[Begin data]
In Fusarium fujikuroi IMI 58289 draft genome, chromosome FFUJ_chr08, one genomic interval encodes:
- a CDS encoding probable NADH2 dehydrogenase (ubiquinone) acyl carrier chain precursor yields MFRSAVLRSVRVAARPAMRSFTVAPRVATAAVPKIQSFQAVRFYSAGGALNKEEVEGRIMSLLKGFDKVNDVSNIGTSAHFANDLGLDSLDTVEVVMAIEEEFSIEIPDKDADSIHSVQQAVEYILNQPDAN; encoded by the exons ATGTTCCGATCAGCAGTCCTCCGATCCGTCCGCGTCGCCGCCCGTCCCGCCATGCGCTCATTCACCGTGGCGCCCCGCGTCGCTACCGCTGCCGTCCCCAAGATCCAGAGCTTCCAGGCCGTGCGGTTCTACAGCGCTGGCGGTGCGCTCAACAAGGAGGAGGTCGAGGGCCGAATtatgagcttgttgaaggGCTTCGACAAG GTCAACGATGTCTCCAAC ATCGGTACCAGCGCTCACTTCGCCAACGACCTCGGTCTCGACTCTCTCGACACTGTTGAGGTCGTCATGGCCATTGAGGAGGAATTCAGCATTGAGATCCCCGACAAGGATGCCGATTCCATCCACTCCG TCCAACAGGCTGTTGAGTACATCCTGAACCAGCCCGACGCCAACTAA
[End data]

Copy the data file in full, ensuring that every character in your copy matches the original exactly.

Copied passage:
In Fusarium fujikuroi IMI 58289 draft genome, chromosome FFUJ_chr08, one genomic interval encodes:
- a CDS encoding probable NADH2 dehydrogenase (ubiquinone) acyl carrier chain precursor yields MFRSAVLRSVRVAARPAMRSFTVAPRVATAAVPKIQSFQAVRFYSAGGALNKEEVEGRIMSLLKGFDKVNDVSNIGTSAHFANDLGLDSLDTVEVVMAIEEEFSIEIPDKDADSIHSVQQAVEYILNQPDAN; encoded by the exons ATGTTCCGATCAGCAGTCCTCCGATCCGTCCGCGTCGCCGCCCGTCCCGCCATGCGCTCATTCACCGTGGCGCCCCGCGTCGCTACCGCTGCCGTCCCCAAGATCCAGAGCTTCCAGGCCGTGCGGTTCTACAGCGCTGGCGGTGCGCTCAACAAGGAGGAGGTCGAGGGCCGAATtatgagcttgttgaaggGCTTCGACAAG GTCAACGATGTCTCCAAC ATCGGTACCAGCGCTCACTTCGCCAACGACCTCGGTCTCGACTCTCTCGACACTGTTGAGGTCGTCATGGCCATTGAGGAGGAATTCAGCATTGAGATCCCCGACAAGGATGCCGATTCCATCCACTCCG TCCAACAGGCTGTTGAGTACATCCTGAACCAGCCCGACGCCAACTAA